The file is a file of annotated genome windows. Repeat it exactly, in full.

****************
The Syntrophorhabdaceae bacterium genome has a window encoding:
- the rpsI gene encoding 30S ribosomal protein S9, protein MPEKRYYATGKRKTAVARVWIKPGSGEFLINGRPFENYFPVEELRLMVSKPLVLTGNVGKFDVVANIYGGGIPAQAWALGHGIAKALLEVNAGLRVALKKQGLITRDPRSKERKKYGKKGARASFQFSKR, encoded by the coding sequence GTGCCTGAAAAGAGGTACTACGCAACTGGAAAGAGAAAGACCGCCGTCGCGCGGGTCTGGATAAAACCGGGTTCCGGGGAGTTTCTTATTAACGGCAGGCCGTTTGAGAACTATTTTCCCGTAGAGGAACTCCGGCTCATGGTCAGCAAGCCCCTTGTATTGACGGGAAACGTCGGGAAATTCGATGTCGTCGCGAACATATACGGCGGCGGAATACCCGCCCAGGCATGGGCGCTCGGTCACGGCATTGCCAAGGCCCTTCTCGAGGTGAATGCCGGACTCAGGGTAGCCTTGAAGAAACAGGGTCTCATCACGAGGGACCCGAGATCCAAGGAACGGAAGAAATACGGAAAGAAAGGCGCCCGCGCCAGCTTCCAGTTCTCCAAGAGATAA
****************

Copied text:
The Syntrophorhabdaceae bacterium genome has a window encoding:
- the rpsI gene encoding 30S ribosomal protein S9, protein MPEKRYYATGKRKTAVARVWIKPGSGEFLINGRPFENYFPVEELRLMVSKPLVLTGNVGKFDVVANIYGGGIPAQAWALGHGIAKALLEVNAGLRVALKKQGLITRDPRSKERKKYGKKGARASFQFSKR, encoded by the coding sequence GTGCCTGAAAAGAGGTACTACGCAACTGGAAAGAGAAAGACCGCCGTCGCGCGGGTCTGGATAAAACCGGGTTCCGGGGAGTTTCTTATTAACGGCAGGCCGTTTGAGAACTATTTTCCCGTAGAGGAACTCCGGCTCATGGTCAGCAAGCCCCTTGTATTGACGGGAAACGTCGGGAAATTCGATGTCGTCGCGAACATATACGGCGGCGGAATACCCGCCCAGGCATGGGCGCTCGGTCACGGCATTGCCAAGGCCCTTCTCGAGGTGAATGCCGGACTCAGGGTAGCCTTGAAGAAACAGGGTCTCATCACGAGGGACCCGAGATCCAAGGAACGGAAGAAATACGGAAAGAAAGGCGCCCGCGCCAGCTTCCAGTTCTCCAAGAGATAA